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A CurtainUp Berkshires Review: Die Zauberflöte (The Magic Flute)

A CurtainUp  Berkshire ReviewDie Zauberflöte(The Magic Flute)

Background Information and Plot Synopsis
Production Notes

With musical theater becoming increasingly operatic, it's small wonder that more and more musical theater fans are eager to venture into the opera world. Opera newbies couldn't cut their teeth on anything better than Mozart's The Magic Flute. Its broad comedy and combination of spoken dialogue and singing puts into the genre of singspiel rather than grand opera. Yet it is grand in every other sense of the word -- an unbeatable musical experience, from its fairy-tale story with giant serpents to its gorgeous score of lyrical arias, duets, trios and choral singing .

As with other theatrical classics operas often undergo drastic revisions and The Magic Flute is no exception. It's been compressed into an hour for the pre-school set. Last year a German director named Herbert Wernicke conceived a one-man version which played briefly at Lincoln Center's Alice Tully Hall (see our opera critic David Lipfert's review). Earlier this season at the Santa Fe Opera the English director Jonathan Miller decided to strip The Magic Flute of its origins as a work written for a vaudeville theater by setting it in a very proper hotel shortly after World War I. The fantastical serpent who chases Tamino during the opening scene disappeared into a nightmare unseen by the audience. Equally invisible were Tamino's later trials . I'll spare you further details of what one opera friend described as "The Magic Flute minus the magic" but will fast forward to the filled with magic production by the Berkshire Opera Company.

While the company's bow towards musical theater might cause some tongue clicking among purists, most of the choices made for this production work well for this opera and this human-scaled theater. I think if Mozart were alive he would approve (in fact, I'm reasonably certain that he would, like Leonard Bernstein have dipped his toes into the world of musical theater).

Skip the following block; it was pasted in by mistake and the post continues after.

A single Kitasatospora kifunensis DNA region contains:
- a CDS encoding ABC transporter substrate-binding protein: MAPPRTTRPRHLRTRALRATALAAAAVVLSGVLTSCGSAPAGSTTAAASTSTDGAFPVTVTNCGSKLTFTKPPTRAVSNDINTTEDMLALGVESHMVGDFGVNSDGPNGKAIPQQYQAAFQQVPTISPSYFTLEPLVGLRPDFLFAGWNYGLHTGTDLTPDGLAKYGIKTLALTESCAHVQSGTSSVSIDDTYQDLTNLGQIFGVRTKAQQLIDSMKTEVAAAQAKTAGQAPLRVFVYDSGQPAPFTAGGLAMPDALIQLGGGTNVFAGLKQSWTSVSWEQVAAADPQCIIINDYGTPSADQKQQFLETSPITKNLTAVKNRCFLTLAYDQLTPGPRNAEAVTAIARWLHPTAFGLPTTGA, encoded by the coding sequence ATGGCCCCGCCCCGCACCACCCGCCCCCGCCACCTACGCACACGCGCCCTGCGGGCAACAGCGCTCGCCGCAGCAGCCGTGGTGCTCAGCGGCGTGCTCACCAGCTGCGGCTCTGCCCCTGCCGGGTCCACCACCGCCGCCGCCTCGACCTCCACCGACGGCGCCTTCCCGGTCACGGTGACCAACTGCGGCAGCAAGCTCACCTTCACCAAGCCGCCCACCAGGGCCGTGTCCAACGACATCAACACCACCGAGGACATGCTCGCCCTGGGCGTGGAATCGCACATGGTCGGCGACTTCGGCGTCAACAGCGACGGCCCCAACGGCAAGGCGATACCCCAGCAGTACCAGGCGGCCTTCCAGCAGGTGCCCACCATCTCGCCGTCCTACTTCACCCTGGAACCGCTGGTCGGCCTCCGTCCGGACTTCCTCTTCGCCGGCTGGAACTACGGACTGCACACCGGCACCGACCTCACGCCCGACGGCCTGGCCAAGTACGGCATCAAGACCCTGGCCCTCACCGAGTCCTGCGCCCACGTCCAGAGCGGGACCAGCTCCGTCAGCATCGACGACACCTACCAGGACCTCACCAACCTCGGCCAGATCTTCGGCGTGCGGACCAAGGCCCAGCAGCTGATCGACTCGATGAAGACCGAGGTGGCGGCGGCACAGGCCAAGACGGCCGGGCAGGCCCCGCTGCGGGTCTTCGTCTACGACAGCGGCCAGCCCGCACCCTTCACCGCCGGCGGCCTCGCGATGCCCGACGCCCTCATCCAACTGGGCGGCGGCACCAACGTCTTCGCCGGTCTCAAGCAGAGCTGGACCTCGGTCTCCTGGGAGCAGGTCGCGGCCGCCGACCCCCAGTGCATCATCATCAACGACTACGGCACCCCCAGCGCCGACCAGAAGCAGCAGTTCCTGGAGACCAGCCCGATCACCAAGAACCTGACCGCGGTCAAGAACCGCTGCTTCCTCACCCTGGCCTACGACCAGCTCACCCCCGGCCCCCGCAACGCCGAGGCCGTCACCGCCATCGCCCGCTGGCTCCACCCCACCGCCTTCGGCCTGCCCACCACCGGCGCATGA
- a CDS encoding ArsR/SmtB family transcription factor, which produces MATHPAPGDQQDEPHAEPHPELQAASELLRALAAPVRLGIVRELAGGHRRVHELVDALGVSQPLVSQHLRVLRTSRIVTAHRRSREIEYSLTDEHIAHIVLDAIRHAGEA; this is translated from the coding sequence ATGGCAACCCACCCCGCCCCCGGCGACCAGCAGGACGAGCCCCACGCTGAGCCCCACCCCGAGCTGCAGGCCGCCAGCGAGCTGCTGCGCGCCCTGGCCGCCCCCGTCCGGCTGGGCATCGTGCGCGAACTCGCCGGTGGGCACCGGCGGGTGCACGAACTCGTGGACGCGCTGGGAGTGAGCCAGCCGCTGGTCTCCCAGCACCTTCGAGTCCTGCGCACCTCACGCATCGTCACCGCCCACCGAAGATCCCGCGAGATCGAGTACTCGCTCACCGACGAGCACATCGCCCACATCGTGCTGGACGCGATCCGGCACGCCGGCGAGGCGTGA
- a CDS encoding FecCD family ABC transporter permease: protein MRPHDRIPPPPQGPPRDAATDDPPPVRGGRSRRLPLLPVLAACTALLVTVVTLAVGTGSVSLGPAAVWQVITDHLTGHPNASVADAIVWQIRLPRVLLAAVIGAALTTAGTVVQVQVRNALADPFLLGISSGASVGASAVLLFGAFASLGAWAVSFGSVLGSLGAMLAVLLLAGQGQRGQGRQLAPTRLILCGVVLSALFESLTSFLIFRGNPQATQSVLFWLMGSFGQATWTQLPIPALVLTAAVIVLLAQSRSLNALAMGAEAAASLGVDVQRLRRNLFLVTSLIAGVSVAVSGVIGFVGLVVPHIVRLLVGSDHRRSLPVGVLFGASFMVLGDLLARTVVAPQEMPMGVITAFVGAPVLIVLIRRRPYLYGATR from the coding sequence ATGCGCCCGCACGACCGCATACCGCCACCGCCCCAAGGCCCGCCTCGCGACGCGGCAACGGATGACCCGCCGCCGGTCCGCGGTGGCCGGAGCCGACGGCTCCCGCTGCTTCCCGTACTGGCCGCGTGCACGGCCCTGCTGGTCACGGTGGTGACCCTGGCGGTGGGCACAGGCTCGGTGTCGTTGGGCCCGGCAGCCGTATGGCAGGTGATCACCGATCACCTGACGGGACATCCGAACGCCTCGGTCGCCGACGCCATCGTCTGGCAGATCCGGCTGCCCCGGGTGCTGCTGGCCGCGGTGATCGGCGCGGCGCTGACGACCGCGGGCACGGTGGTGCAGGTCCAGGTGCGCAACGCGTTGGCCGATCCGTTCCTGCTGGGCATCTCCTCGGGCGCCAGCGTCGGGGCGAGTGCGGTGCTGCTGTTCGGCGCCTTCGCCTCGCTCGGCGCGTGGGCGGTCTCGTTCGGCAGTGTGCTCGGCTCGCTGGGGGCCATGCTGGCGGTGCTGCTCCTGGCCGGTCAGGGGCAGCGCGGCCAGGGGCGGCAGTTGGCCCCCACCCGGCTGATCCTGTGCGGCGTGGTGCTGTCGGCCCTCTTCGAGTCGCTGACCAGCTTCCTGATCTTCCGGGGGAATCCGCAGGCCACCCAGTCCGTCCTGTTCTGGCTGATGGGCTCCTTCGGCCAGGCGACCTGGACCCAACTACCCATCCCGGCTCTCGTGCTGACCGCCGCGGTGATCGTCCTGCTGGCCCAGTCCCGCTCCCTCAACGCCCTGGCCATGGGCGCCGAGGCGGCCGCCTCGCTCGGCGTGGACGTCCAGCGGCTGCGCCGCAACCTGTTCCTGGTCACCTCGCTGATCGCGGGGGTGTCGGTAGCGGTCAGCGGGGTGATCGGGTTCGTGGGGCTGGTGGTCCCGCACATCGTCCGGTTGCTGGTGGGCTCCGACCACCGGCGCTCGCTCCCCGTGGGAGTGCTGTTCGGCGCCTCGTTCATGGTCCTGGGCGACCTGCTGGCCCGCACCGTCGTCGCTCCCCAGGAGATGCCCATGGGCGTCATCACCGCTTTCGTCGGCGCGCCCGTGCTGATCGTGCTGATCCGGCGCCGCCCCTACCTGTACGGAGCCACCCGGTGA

The company's move to opera in its original language marks its increasing maturity. The super titles by stage director Matthew Lata, while somewhat over-abridged by the rather small overhead screen, are on a par with foreign language film titles and provide enough text to keep track of the complications that propel the plot. (You'll also find an excellent summary in the program, as well as our own synopsis at the end of this review). No doubt the physical problems, which at the opening performance I attended included a brief blackout at the start of the second act, will resolve themselves in subsequent performances.

Thanks to a rental arrangement with the Virginia Opera Company the sets are first-rate, complete with a handsome turquoise proscenium arch and several painted scrims. The effectiveness of the latter is apparent immediately, when an imaginary Pamina flashes into view during Tamino's "Dies Bildnis ist bezaubernd schoen" aria. The costumes (also rented) add to the visual pleasures, as does Eric Cornwell's mood-appropriate lighting.

Fortunately, this production is a full-featured feast and the strong elements are matched by a cast in which the performer have the vocal skills to do credit to Mozart's varied score. Soprano Sari Gruber who previously charmed Berkshire Opera audiences in The Marriage of Figaro (see link) once more proves herself to be a Mozart singer and character interpreter par excellence. As her mother and the villainess without which no fairy tale is worthy of the name, Lorraine Ernest navigates her coloratura trills with virtuoso ease. While tenor Matthew Chellis is an appealingly romantic Tamino and bass Randall Jakobsch brings the right aura of authority to the role of the high priest Sarastro, the standout in the leading men department is baritone Christopheren Nomura. Besides impeccable singing, he brings great comic flair to the whimsically befeathered Papageno.

Much of the fun stuff adding to the blend of opera/musical theater experience centers on Papageno's antics. For example, during Act II, in the increasingly popular tradition of crumbling the fourth wall said to stand between audience and actors, this Papageno darts down the aisles and at the end he and his Papagena (Adele Paxton) share the spotlight with a cute instant family of Papagenas. (This is a fairy tale . . . so why not?).

Also great fun are the three boys floating onto the stage in a balloon and in this case ladies (Jayne West, D'Anna Fortunato Elizabeth Turnbull); also the orchestra, taking advantage of the pit being within hand reach of the actors, getting into the act by passing an occasional prop to the performers and at one point participating with a one-word group solo of " Zurück". To further enhance the intimacy of the production the excellent Fuma Sacra Chamber Chorus at one point shows up in the narrow balcony spaces at either side of the theater which works extremely well from an acoustical standpoint.